Lexical and Dynamic Scope Usage
Do you keep forgetting the difference between lexical and dynamic scoping? Perhaps it helps to think about when you would pick one over the other.
In programming languages we frequently talk about whether variables have lexical or dynamic scope.
However for some reason lexical and dynamic scope is one of those things I keep having to look up, because I always forget it. I am sure I am not alone, so this is an attempt at coming up with examples and associations which will help you remember.
We could look up the dictionary definition of Lexical:
of or relating to the words or vocabulary of a language, especially as distinguished from its grammatical and syntactical aspects.
It may give a clue that lexical scoping is about determining scope based on body of text itself. The code as you read it. It you do not have to consider how the code is executed or how the state of your environment changes over time.
That is why we tend to prefer lexical scoping. You can simply examine the code to figure out where the value of a variable comes from. So other possible ways to help you remember lexical scoping is that we could also call it:
- Textual scope. The text as it stands decides the value of a variable.
- Static scope. The compiler should be able to figure out how the variable is assigned a value. No need to run the program.
Enough Musings! Give Me a Code Example!
Okay, you want to cut to the chase. So let us build up an example. I like science so let us do some Newton motion equations. This is the the velocity
v at time
t if initial velocity at time
v = a*t + v0
Usually in these cases we want to express this as a function of
t and we don’t want to pass the acceleration
a and initial velocity
v0 in as arguments. Hence we write code like this:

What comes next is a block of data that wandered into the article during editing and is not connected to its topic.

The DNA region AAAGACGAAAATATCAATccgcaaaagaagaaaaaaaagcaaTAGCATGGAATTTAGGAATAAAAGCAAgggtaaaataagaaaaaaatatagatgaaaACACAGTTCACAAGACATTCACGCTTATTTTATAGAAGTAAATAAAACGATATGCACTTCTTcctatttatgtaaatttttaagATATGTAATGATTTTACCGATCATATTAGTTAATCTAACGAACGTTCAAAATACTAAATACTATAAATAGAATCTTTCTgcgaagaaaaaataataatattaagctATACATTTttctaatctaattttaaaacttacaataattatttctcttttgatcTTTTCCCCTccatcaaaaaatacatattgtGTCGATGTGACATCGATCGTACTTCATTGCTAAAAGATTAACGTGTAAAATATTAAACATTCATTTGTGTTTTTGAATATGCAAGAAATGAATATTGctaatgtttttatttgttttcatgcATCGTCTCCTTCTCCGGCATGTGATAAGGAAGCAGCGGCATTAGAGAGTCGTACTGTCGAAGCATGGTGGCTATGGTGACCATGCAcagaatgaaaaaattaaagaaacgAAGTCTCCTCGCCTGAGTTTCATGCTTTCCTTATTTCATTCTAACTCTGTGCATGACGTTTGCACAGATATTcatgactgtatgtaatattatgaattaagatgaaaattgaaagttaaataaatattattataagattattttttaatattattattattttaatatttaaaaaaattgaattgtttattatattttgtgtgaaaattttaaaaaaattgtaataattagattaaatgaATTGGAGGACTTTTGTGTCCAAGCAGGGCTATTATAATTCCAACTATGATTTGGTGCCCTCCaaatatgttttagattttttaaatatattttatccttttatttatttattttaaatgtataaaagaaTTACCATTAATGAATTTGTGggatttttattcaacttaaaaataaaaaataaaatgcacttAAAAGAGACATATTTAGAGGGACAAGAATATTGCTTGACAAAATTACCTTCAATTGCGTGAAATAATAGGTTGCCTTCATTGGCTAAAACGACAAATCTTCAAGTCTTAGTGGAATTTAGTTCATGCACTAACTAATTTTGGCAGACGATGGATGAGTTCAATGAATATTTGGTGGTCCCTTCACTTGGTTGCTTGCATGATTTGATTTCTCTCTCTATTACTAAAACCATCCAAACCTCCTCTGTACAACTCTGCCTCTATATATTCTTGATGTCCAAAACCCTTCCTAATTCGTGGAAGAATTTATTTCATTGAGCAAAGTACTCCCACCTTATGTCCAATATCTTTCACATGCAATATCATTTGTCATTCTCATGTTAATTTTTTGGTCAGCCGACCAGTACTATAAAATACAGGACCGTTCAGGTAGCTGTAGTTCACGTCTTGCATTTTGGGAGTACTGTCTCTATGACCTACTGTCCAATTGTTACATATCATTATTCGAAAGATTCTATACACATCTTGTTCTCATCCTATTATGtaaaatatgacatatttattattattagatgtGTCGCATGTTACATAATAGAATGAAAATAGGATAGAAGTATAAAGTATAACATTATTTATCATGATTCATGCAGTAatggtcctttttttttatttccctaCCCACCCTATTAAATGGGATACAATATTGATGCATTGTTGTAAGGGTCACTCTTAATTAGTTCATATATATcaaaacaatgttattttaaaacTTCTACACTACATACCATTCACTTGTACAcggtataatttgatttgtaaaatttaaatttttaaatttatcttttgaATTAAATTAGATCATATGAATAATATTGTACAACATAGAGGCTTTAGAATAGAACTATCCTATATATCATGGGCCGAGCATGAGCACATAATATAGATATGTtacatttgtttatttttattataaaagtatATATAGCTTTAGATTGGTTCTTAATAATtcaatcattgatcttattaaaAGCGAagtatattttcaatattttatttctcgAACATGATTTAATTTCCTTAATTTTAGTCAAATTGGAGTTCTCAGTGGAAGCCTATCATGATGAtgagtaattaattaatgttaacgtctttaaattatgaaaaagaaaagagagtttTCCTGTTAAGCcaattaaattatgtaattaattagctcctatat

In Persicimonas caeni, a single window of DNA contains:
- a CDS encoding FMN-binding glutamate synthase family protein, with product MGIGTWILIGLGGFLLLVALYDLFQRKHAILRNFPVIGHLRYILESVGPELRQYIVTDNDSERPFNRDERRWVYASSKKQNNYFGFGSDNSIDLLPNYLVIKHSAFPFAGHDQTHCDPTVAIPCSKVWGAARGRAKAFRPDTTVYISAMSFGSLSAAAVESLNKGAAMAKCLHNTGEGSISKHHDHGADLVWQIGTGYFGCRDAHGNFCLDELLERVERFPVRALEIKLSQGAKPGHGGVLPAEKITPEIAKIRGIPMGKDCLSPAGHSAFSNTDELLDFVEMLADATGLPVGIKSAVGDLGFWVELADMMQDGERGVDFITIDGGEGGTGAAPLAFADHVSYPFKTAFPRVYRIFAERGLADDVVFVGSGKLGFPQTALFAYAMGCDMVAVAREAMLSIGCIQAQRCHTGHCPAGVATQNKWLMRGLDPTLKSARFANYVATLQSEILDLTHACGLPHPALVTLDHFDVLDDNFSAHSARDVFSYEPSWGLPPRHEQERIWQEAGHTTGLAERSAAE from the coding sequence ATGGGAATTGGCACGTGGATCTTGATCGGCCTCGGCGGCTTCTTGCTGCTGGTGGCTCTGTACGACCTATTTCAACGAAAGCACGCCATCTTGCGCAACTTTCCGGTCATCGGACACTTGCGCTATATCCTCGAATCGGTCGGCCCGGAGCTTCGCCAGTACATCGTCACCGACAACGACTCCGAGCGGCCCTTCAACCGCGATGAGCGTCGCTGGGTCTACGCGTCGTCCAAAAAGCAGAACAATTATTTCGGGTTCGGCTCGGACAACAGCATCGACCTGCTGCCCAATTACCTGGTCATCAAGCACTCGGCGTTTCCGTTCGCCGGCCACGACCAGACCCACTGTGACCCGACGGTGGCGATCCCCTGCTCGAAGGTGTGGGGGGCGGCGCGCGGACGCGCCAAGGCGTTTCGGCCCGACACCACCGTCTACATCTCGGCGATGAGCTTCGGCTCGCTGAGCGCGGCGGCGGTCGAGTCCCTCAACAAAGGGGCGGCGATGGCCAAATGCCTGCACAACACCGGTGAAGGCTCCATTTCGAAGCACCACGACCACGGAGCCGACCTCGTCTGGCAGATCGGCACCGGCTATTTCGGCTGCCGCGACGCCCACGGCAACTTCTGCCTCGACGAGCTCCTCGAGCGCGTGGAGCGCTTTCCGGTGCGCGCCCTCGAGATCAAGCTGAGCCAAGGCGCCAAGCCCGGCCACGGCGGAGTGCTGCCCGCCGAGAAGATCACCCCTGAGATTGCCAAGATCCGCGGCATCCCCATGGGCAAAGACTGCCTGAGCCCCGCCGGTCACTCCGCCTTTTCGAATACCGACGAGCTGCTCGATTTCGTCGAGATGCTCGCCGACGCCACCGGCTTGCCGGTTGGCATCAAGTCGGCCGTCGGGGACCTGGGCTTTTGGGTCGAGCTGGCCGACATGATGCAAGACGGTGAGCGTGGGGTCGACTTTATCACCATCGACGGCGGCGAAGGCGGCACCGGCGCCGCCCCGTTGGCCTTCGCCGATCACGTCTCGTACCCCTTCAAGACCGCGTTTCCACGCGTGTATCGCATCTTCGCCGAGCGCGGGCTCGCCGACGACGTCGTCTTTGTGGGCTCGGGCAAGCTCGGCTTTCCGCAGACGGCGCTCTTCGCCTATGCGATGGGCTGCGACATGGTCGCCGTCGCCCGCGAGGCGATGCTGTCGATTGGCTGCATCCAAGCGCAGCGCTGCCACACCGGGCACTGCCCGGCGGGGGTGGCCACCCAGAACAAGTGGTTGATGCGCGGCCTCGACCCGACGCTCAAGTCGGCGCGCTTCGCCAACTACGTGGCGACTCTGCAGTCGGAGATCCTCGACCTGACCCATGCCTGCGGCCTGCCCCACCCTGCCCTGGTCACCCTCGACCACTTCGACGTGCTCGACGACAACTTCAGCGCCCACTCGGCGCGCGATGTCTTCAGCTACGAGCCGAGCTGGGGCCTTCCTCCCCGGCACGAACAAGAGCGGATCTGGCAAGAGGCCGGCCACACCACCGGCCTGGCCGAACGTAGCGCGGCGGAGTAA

a = 4
v0 = 10
velocity(t) = a*t + v0
This is Julia code, so we could use the Julia command line (REPL) and use this function like this:
And whenever you want you could change the parameters
v0 use to alter this calculation:
julia> v0 = 100
104julia> v0 = 0
But what if we wanted to reuse this velocity function to create a velocity function for say the moon or something and everything worked different there. Maybe somehow we got better start velocity.
a = 10
v0 = 100
Let us try this in the Julia command line (REPL):
Nope, that doesn’t work so well. Why? Because Julia does not use dynamic scoping. The velocity function is not going to look for the acceleration
a and initial velocity
v0 in the scope it gets called from. It looks for these parameters based on where they where defined in code relative to the definition of the
velocity function. In other words it is textual. You look at the code around.
Yet this kind of functionality would be kind of useful, which is perhaps why people initially thought dynamic scoping was a good idea. So how do we typically solve this problem in a language with lexical scoping? We wrap our velocity function inside another function so we can create a new lexical scope over and over again capturing different varibles:
function make_velocity(a, v0)
a*t + v0
Now we can make
moon_velocity functions like this: